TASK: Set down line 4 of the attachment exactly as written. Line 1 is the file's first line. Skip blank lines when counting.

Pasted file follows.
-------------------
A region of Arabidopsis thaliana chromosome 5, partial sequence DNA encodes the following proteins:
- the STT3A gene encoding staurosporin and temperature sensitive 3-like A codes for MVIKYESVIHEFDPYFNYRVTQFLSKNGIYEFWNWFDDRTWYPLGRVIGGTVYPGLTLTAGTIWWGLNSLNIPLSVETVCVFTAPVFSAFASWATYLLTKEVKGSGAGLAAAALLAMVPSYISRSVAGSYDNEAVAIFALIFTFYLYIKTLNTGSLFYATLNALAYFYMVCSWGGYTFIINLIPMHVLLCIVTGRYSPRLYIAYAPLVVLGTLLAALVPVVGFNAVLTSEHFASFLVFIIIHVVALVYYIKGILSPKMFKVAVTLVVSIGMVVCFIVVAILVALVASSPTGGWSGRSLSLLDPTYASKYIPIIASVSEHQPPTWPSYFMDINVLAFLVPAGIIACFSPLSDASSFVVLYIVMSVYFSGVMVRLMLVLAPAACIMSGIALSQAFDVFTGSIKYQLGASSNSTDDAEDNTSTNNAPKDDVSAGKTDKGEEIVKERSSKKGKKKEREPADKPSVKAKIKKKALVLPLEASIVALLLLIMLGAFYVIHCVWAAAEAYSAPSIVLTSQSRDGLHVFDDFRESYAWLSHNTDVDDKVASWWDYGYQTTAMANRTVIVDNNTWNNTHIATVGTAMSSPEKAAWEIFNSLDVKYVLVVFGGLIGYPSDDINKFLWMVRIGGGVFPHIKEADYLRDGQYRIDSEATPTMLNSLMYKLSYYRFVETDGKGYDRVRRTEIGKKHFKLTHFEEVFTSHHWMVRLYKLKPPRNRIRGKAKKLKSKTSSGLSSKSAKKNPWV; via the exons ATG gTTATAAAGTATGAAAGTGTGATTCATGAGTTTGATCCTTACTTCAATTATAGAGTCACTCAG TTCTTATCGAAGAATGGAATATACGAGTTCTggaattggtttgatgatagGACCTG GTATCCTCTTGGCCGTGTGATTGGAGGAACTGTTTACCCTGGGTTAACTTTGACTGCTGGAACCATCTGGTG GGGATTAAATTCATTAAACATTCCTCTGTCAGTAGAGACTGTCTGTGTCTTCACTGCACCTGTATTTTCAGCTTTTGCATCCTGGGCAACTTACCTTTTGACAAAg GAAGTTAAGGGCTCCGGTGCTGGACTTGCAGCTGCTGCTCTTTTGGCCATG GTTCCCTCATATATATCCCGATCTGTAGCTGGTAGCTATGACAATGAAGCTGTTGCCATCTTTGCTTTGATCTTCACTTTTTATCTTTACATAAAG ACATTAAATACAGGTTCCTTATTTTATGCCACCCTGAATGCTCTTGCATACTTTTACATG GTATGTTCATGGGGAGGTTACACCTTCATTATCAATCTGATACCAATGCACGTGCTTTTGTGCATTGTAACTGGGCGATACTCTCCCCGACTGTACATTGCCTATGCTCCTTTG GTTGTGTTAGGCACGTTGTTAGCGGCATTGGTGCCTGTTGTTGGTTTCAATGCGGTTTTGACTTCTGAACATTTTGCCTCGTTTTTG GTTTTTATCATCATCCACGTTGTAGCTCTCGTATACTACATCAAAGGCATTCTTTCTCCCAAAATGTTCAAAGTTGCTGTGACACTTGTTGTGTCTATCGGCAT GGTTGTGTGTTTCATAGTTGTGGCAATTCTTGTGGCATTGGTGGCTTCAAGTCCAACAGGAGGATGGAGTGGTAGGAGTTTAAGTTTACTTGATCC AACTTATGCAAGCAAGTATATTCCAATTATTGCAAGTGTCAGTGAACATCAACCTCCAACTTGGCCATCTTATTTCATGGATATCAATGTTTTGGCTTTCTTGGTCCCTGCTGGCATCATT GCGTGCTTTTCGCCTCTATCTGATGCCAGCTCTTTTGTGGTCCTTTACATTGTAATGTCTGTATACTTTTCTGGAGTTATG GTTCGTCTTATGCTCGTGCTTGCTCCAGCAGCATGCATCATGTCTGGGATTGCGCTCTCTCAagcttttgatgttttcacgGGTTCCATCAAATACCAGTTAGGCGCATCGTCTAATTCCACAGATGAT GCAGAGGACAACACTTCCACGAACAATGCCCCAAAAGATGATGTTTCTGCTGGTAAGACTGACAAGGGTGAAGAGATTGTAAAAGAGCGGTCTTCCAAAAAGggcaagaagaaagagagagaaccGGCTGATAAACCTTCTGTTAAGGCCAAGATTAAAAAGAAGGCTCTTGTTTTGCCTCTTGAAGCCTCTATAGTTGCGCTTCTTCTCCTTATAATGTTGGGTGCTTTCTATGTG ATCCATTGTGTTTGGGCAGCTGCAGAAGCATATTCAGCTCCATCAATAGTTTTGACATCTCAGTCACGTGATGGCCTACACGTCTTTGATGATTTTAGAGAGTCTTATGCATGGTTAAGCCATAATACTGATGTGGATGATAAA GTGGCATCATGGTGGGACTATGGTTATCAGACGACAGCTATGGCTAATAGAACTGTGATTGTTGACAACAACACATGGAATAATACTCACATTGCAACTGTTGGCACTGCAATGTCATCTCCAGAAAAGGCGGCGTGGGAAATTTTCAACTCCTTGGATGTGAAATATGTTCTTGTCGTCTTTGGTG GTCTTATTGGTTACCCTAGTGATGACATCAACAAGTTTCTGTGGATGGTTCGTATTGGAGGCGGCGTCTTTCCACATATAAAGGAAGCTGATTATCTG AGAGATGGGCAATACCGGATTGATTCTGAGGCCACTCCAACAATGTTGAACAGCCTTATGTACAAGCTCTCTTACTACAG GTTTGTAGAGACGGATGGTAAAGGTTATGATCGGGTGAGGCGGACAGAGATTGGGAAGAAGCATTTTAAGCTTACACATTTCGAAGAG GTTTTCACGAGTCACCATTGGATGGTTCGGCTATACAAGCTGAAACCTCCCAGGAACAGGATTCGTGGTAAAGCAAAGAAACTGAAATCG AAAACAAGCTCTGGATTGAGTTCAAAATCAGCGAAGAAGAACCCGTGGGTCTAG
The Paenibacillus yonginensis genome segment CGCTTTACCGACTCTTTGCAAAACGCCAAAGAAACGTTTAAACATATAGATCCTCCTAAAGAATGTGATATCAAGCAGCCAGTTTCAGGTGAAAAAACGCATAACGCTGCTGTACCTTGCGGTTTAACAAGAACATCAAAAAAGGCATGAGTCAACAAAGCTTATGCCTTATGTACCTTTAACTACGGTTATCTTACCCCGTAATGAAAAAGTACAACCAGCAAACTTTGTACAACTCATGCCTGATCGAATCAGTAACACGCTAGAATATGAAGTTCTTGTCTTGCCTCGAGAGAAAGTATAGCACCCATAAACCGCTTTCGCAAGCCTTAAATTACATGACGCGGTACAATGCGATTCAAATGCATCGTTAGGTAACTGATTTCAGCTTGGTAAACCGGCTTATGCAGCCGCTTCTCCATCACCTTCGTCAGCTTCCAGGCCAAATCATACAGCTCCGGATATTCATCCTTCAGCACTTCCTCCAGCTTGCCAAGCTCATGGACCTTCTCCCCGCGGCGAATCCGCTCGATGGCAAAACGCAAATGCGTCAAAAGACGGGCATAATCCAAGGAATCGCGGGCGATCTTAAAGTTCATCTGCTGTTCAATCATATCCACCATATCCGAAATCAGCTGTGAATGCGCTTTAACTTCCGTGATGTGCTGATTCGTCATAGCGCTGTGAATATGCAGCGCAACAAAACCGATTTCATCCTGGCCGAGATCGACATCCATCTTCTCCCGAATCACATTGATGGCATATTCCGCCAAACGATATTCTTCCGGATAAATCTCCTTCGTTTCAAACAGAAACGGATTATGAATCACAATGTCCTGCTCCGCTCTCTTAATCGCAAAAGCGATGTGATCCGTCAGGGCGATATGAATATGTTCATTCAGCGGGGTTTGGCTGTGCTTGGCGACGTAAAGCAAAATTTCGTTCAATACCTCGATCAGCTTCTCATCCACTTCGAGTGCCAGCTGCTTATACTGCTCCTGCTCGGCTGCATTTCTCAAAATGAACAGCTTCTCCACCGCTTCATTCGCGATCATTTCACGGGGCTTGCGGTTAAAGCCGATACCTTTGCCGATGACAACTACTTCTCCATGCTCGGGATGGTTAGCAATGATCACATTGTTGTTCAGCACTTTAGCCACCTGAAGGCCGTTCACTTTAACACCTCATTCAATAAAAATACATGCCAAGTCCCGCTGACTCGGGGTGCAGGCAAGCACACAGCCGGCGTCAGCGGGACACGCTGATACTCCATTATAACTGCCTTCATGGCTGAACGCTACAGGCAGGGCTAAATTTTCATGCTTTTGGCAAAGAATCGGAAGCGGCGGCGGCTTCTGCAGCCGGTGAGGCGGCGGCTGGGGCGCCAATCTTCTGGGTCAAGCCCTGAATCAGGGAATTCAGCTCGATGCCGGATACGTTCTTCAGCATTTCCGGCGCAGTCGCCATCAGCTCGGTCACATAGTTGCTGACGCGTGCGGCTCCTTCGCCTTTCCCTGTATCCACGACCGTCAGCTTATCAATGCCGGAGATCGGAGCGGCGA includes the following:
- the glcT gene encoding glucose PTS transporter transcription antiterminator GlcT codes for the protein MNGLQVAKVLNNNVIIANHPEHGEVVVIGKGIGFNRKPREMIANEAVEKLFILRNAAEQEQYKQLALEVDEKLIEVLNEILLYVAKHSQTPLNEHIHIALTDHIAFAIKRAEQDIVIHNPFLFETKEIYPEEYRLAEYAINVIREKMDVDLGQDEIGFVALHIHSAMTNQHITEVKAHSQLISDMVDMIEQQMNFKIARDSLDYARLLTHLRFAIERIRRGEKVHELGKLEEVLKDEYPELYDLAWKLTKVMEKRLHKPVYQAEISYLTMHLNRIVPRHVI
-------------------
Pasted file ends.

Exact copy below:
- the glcT gene encoding glucose PTS transporter transcription antiterminator GlcT codes for the protein MNGLQVAKVLNNNVIIANHPEHGEVVVIGKGIGFNRKPREMIANEAVEKLFILRNAAEQEQYKQLALEVDEKLIEVLNEILLYVAKHSQTPLNEHIHIALTDHIAFAIKRAEQDIVIHNPFLFETKEIYPEEYRLAEYAINVIREKMDVDLGQDEIGFVALHIHSAMTNQHITEVKAHSQLISDMVDMIEQQMNFKIARDSLDYARLLTHLRFAIERIRRGEKVHELGKLEEVLKDEYPELYDLAWKLTKVMEKRLHKPVYQAEISYLTMHLNRIVPRHVI